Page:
I could do a week’s worth of blog posts just pulling quotes from Michael Mauboussin’s latest note, but I’d rather you just read the whole thing.
That said, I did pull this little gem out for you, because I think the three points made here are absolutely essential. No one explained any of this to me early on, but I’ve certainly picked them up along the way (after a million mistakes and blindfolded endeavors).
Here’s Michael on his introduction to understanding stocks, having virtually no experience with finance classes in college:
I believe my lack of business education was an asset because it encouraged me to ask a lot of questions and to think from first principles. I recall going to an equity research morning call and hearing the utility industry analyst suggest the slow-growing companies under his coverage deserved price-earnings (P/E) multiples in the high teens and the tobacco industry analyst imply that his fast-growing companies should trade at P/E’s in the mid-teens. How does that make sense? I was dropped into a world of rules-of-thumb, old wives’ tales, and intuitions. William James, the famous professor of psychology, suggested that upon entering the world a baby “feels it all as one great blooming, buzzing confusion.”
That captured it pretty well. My first breakthrough occurred when a classmate in my training program handed me a copy of Creating Shareholder Value by Alfred Rappaport. Reading that book was a professional epiphany. Rappaport made three points that immediately comprised the centerpiece of my thinking. The first is that the ability of accounting numbers to represent economic value is severely limited. Next, he emphasized that competitive strategy analysis and valuation should be joined at the hip. The litmus test of a successful strategy is that it creates value, and you can’t properly value a company without a thoughtful assessment of its competitive position.
The final point is that stock prices reflect a set of expectations for future financial performance. A company’s stock doesn’t generate excess returns solely by the company creating value. The company’s results have to exceed the expectations embedded in the stock market.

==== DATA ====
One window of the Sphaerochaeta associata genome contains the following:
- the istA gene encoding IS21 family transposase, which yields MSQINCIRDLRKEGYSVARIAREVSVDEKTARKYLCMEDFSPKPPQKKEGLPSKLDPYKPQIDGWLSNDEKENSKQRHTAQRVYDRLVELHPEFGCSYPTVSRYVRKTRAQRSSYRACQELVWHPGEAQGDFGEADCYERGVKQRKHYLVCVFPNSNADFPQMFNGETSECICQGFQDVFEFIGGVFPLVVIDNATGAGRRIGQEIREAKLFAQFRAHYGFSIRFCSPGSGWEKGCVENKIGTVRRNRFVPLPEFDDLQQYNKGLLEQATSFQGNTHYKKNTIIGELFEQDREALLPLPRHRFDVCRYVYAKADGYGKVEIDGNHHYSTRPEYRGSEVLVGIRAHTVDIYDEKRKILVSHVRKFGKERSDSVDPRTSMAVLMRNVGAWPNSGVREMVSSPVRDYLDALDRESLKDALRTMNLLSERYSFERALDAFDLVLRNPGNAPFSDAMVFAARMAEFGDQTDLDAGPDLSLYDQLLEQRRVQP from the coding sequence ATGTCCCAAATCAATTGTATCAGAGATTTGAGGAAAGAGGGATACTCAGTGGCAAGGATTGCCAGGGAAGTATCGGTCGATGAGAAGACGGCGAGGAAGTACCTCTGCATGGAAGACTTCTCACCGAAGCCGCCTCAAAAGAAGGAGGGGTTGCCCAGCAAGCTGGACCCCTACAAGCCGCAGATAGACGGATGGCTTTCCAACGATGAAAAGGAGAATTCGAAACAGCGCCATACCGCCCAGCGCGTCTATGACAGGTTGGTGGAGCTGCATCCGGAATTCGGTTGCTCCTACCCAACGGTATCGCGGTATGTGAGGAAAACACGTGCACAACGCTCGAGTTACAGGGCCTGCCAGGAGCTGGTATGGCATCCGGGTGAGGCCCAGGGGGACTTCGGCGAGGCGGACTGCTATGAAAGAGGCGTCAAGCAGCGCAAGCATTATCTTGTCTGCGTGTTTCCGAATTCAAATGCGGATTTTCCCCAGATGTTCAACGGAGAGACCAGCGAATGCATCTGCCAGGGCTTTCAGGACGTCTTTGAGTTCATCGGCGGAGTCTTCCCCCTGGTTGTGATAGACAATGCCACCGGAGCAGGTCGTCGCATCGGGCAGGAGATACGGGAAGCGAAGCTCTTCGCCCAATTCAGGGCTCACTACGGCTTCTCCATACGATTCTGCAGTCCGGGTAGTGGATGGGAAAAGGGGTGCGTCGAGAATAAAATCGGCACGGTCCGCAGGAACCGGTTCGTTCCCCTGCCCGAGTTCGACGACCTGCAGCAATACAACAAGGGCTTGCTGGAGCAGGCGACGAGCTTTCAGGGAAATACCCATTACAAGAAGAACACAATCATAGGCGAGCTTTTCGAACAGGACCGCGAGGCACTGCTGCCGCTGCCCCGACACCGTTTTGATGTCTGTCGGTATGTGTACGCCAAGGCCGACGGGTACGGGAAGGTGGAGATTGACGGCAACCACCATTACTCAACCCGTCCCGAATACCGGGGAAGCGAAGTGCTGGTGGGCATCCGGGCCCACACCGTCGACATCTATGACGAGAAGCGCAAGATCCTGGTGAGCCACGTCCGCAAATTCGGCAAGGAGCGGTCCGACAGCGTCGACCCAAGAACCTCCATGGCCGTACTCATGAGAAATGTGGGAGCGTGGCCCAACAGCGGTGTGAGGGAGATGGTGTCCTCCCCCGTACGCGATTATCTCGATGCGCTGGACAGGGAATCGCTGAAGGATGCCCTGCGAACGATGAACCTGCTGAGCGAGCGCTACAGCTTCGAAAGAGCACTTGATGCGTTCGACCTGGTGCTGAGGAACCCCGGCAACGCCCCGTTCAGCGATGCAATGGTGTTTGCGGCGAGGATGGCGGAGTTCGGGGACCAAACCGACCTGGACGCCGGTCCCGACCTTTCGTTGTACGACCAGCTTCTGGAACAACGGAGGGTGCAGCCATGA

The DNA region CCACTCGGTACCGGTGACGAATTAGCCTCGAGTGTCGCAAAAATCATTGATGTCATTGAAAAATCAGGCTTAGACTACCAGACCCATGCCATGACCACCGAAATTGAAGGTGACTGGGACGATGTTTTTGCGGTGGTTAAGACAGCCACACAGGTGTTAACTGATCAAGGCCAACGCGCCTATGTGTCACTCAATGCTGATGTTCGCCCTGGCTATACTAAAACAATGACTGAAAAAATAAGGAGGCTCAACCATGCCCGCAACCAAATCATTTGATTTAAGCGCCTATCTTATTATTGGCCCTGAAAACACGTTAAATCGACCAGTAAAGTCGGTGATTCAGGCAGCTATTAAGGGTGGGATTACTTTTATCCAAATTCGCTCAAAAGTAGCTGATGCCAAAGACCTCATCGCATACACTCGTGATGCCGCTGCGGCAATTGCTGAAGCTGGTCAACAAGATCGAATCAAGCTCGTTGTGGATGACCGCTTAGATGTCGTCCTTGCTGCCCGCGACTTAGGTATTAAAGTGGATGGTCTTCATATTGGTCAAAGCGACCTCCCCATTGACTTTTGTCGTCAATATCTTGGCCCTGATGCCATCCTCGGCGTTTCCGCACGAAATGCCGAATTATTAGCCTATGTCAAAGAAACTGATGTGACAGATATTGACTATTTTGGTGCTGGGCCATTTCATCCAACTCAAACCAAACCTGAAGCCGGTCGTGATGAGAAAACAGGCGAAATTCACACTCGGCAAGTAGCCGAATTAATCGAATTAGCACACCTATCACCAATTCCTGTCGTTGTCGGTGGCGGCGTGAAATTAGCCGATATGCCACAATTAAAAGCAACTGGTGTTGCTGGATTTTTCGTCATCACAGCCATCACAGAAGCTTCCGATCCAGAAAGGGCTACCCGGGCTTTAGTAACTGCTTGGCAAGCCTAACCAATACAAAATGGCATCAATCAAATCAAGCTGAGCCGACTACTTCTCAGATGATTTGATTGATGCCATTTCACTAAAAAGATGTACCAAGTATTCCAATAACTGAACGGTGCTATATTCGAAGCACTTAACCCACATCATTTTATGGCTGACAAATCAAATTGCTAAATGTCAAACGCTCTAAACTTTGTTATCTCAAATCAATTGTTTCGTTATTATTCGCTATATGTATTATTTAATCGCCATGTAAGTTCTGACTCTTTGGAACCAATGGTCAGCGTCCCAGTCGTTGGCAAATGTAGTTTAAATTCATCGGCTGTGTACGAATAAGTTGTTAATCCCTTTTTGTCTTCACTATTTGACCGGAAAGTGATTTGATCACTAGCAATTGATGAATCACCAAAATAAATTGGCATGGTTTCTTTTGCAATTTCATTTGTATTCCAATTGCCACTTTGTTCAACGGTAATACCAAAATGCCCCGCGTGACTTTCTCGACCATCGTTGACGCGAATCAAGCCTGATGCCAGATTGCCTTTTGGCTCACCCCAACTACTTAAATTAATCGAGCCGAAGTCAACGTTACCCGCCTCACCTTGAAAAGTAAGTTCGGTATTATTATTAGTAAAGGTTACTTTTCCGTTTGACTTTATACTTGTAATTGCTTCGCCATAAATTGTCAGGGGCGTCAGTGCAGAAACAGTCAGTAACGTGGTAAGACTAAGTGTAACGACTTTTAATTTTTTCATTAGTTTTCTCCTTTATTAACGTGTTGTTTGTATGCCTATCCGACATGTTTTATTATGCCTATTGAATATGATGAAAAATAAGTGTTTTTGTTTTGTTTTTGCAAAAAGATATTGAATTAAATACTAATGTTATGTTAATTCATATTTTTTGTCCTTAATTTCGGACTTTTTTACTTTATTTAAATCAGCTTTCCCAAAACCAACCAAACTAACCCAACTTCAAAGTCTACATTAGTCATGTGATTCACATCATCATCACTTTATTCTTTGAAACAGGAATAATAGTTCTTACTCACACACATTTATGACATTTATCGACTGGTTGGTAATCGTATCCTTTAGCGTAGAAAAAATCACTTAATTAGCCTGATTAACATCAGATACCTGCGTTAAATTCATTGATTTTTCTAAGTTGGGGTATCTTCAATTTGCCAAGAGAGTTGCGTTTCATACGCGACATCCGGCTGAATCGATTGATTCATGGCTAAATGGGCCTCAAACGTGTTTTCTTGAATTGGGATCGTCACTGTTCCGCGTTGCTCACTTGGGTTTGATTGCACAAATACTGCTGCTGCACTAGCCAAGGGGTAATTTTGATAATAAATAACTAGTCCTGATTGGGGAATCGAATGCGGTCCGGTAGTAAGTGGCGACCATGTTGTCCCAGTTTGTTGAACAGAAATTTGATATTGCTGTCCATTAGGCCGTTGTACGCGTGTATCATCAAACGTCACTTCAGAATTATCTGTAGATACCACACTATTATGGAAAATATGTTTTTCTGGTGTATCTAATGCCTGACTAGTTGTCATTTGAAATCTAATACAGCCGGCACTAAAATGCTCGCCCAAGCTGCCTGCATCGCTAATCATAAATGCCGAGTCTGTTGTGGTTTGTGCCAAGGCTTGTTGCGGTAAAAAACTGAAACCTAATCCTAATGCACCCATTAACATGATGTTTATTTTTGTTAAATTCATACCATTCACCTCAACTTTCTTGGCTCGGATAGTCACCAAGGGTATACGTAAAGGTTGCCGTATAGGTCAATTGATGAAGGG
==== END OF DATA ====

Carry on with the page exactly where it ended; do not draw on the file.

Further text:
Josh here – I’ll take those one by one:
- Assume that virtually every one in the game can read an income statement and a balance sheet. The numbers are important, but they don’t answer any questions on their own, especially if we’re all aware of them.
- Of course the company’s competitive position and strategy are going to affect valuation. This is why Facebook can sell for 40 times earnings while its peers in the media stocks (yes, it’s a media company) sell for less than half that. Facebook is eating their lunches and has a much better strategic outlook than the lot of them.
- Expectations, and the revisions up and down taking place each day in the minds of the market’s participants, are the only thing that pays. A company does its part to improve, but only by improving at a rate that is faster than the guesses of the stock players does the share price go up.
If this stuff sounds obvious to you, know that you are fortunate and probably very experienced. These things are not obvious to everyone.
The average investor thinks in linear terms, like such and such company is good or bad, or it’s cheap or expensive, therefore its stock is a buy or a sell. Good or bad relative to what? is the real question.
Okay, now promise yourself you’ll find time for the whole note: